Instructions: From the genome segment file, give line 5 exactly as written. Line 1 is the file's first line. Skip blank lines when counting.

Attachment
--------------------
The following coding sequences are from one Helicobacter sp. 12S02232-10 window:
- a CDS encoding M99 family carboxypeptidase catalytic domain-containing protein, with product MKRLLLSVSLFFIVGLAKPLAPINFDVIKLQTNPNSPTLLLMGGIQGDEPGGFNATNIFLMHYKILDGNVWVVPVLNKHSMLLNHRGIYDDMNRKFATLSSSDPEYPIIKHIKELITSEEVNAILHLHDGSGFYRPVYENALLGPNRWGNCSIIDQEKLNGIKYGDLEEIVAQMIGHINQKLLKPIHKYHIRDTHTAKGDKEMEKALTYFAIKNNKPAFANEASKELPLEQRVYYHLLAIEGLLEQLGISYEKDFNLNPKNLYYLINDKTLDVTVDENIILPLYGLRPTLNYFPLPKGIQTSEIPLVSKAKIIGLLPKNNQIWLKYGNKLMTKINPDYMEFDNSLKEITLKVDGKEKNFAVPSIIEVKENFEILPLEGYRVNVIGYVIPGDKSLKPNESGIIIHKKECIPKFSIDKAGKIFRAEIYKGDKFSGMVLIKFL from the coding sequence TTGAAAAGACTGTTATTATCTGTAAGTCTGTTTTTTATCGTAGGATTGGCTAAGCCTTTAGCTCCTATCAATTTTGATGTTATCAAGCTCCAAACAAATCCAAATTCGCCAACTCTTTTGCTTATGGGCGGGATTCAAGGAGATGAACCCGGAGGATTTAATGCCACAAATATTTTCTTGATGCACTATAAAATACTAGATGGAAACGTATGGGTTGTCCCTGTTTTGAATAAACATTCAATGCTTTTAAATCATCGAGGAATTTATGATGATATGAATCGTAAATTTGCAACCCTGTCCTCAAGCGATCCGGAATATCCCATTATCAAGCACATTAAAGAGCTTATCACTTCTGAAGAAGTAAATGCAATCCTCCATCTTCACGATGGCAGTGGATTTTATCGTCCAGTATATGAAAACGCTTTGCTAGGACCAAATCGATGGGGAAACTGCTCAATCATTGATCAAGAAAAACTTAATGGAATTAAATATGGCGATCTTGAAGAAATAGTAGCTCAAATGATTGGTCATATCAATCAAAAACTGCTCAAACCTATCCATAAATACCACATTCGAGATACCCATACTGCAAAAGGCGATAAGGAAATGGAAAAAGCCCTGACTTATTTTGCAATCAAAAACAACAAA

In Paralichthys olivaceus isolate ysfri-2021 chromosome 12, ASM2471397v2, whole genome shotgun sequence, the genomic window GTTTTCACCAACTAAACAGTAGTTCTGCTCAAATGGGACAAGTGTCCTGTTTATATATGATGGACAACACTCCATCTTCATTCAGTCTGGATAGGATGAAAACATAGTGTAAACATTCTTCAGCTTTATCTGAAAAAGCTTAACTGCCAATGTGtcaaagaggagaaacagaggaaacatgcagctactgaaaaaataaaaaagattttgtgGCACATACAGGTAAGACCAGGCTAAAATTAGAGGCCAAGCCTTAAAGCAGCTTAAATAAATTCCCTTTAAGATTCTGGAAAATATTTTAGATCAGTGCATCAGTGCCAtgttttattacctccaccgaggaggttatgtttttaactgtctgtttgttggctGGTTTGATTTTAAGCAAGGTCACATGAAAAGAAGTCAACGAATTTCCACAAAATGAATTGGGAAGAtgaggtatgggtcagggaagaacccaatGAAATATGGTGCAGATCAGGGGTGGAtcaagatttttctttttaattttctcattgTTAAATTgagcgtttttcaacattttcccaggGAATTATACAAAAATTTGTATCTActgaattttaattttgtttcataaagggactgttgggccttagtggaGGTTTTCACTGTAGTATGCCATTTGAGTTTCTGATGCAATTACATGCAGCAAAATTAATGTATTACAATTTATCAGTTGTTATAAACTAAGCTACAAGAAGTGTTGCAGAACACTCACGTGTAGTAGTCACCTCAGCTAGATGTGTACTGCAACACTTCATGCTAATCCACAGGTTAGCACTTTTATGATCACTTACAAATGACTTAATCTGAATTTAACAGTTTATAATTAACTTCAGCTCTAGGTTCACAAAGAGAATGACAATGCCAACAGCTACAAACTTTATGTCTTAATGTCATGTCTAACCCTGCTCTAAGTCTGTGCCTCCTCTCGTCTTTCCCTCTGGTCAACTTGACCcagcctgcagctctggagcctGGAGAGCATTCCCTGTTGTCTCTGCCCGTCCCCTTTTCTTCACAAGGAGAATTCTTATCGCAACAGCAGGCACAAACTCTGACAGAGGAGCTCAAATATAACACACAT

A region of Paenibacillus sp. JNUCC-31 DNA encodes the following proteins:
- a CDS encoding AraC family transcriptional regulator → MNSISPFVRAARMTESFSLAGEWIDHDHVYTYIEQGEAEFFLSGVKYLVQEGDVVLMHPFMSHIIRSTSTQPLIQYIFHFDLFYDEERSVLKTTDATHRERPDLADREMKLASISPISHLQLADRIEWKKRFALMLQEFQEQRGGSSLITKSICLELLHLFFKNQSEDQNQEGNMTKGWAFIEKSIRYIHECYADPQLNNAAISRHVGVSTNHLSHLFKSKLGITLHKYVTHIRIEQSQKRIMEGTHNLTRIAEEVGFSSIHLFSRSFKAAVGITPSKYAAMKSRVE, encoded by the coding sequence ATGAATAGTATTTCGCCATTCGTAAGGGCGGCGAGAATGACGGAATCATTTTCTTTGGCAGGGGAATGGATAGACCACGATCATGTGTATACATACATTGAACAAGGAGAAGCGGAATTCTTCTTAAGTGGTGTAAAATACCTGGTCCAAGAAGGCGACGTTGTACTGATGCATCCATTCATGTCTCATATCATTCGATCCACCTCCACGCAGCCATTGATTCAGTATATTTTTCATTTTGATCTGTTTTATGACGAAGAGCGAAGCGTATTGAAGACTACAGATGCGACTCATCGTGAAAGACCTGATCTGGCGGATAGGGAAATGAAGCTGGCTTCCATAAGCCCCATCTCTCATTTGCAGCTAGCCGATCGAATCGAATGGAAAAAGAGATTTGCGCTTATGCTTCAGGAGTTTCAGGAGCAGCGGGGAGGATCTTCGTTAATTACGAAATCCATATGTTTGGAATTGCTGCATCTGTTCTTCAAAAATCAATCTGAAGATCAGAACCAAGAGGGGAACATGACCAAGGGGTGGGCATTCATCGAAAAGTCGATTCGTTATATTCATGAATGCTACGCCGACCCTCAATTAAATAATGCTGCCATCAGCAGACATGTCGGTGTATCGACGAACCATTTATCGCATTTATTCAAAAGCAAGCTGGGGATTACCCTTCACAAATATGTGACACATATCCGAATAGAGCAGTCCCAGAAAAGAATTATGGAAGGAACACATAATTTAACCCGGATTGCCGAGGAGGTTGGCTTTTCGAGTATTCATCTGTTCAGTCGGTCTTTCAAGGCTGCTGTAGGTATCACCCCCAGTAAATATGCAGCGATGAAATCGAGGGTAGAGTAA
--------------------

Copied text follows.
- a CDS encoding AraC family transcriptional regulator → MNSISPFVRAARMTESFSLAGEWIDHDHVYTYIEQGEAEFFLSGVKYLVQEGDVVLMHPFMSHIIRSTSTQPLIQYIFHFDLFYDEERSVLKTTDATHRERPDLADREMKLASISPISHLQLADRIEWKKRFALMLQEFQEQRGGSSLITKSICLELLHLFFKNQSEDQNQEGNMTKGWAFIEKSIRYIHECYADPQLNNAAISRHVGVSTNHLSHLFKSKLGITLHKYVTHIRIEQSQKRIMEGTHNLTRIAEEVGFSSIHLFSRSFKAAVGITPSKYAAMKSRVE, encoded by the coding sequence ATGAATAGTATTTCGCCATTCGTAAGGGCGGCGAGAATGACGGAATCATTTTCTTTGGCAGGGGAATGGATAGACCACGATCATGTGTATACATACATTGAACAAGGAGAAGCGGAATTCTTCTTAAGTGGTGTAAAATACCTGGTCCAAGAAGGCGACGTTGTACTGATGCATCCATTCATGTCTCATATCATTCGATCCACCTCCACGCAGCCATTGATTCAGTATATTTTTCATTTTGATCTGTTTTATGACGAAGAGCGAAGCGTATTGAAGACTACAGATGCGACTCATCGTGAAAGACCTGATCTGGCGGATAGGGAAATGAAGCTGGCTTCCATAAGCCCCATCTCTCATTTGCAGCTAGCCGATCGAATCGAATGGAAAAAGAGATTTGCGCTTATGCTTCAGGAGTTTCAGGAGCAGCGGGGAGGATCTTCGTTAATTACGAAATCCATATGTTTGGAATTGCTGCATCTGTTCTTCAAAAATCAATCTGAAGATCAGAACCAAGAGGGGAACATGACCAAGGGGTGGGCATTCATCGAAAAGTCGATTCGTTATATTCATGAATGCTACGCCGACCCTCAATTAAATAATGCTGCCATCAGCAGACATGTCGGTGTATCGACGAACCATTTATCGCATTTATTCAAAAGCAAGCTGGGGATTACCCTTCACAAATATGTGACACATATCCGAATAGAGCAGTCCCAGAAAAGAATTATGGAAGGAACACATAATTTAACCCGGATTGCCGAGGAGGTTGGCTTTTCGAGTATTCATCTGTTCAGTCGGTCTTTCAAGGCTGCTGTAGGTATCACCCCCAGTAAATATGCAGCGATGAAATCGAGGGTAGAGTAA